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> After all this, we ask, why doesn’t the Muslim world get ahead? Simply, we are majoring in minor things and setting major things aside. We live in the Muslim world, dearest fellow Muslim? Some families aren’t thinking neither about the burkini nor about the bikini. They are simply obsessed with their earning daily daily food. But, people who live in glass houses shouldn’t throw stones.
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> Let us reiterate that our beloved prophet Mohammed didn’t begin with clothes and formalities. He began with the real issues, such as justice, rights, dignity, equality, living well, empowerment of women and other values, such as kindness, forgiveness, humanity and tolerance.
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> Yet, we Muslims seem to talk at cross purposes with the founder of our religion. At a time when women in our Muslim countries still struggle with domestic violence, confiscated rights and ill-treatment, we hasten to remind ourselves of the burqa in Islam and call for lifting the ban. What should we remind ourselves of when it comes to the Muslim woman? I am afraid there is a lot, isn’t there?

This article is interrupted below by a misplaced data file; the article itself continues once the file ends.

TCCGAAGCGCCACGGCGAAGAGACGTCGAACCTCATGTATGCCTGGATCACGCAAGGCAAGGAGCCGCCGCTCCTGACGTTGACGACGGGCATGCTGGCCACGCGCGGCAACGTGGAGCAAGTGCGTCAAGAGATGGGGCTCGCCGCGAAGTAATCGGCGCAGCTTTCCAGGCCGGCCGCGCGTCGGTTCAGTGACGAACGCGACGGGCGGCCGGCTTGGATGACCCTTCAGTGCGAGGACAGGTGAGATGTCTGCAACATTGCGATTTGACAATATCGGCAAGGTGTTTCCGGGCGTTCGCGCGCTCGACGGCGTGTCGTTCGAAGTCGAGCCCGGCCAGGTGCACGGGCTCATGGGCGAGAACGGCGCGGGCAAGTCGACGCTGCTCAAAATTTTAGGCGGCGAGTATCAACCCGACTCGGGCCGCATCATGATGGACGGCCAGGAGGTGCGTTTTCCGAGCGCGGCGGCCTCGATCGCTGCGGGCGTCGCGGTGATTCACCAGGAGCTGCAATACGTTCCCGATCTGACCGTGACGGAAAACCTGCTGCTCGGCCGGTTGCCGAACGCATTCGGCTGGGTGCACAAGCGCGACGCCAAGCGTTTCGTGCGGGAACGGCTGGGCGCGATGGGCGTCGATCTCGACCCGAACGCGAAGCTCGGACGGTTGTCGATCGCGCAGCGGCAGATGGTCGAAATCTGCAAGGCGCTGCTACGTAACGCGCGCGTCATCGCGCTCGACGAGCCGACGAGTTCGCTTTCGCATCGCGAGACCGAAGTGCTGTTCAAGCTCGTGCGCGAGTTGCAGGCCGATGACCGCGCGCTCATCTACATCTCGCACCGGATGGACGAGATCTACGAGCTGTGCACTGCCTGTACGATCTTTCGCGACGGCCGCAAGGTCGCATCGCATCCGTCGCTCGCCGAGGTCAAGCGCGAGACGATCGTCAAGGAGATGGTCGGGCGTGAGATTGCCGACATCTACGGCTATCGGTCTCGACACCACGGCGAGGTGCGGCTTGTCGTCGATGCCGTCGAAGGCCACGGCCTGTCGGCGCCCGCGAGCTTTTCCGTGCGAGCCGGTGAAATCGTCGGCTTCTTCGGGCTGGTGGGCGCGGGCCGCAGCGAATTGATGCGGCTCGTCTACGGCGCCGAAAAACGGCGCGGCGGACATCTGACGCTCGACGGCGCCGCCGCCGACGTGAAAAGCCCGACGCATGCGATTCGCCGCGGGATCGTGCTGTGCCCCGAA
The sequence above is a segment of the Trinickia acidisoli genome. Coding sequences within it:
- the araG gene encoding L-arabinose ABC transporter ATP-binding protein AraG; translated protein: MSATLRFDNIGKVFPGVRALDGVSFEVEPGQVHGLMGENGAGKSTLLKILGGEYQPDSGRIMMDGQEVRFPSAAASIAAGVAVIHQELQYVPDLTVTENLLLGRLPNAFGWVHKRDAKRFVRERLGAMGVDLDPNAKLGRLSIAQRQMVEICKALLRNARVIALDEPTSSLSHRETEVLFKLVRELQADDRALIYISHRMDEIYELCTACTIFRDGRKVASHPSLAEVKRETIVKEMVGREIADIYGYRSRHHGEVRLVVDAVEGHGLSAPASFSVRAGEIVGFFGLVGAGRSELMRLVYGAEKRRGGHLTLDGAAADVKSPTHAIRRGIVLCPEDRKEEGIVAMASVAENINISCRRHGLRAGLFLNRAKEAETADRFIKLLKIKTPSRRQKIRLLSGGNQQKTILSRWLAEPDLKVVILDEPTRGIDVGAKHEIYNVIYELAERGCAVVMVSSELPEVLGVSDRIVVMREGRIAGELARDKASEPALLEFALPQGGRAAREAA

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> I am afraid that we Muslims seem to objectify the Muslim woman by caring more about how she dresses than how she feels, how she walks than how she leads her life, what piece of clothing fits her than what basic right she is denied, and how her body appears to us than how it appears to her. Why don’t the same Muslims who are currently lashing out at Morocco for the burkini ban and go and teach their Muslim rulers about female education, female workers’ rights, and emancipation. By the way, other developed countries scored well at these issues. We Muslims have failed at this. Why? We are busy discussing the minor things, such as the burqa.
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> It is unfortunate that every now and then, we knowingly or unknowingly expose our hypocrisy. For instance, we care more about the burqa than the education Muslim women receive. Underage marriage, for instance, is a common phenomenon in the Muslim world. Why are we silent over this? Let us go to rual areas in Morocco and we will come across Muslim women living in mountains and taking care of their children under harsh conditions.
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> To put things clearly, I am never against banning the burqa because I think it is not part of Islam. I am rather for banning the burqa because I very well know the founder of Islam honored women, not through the burqa, but through guaranteeing them all their rights to living well. However, given that we haven’t succeeded to give our women what they deserve, I am afraid debating the ban of burqa will never lead us anywhere simply because it is the last thing we should think about as Muslims, compared with our current challenges.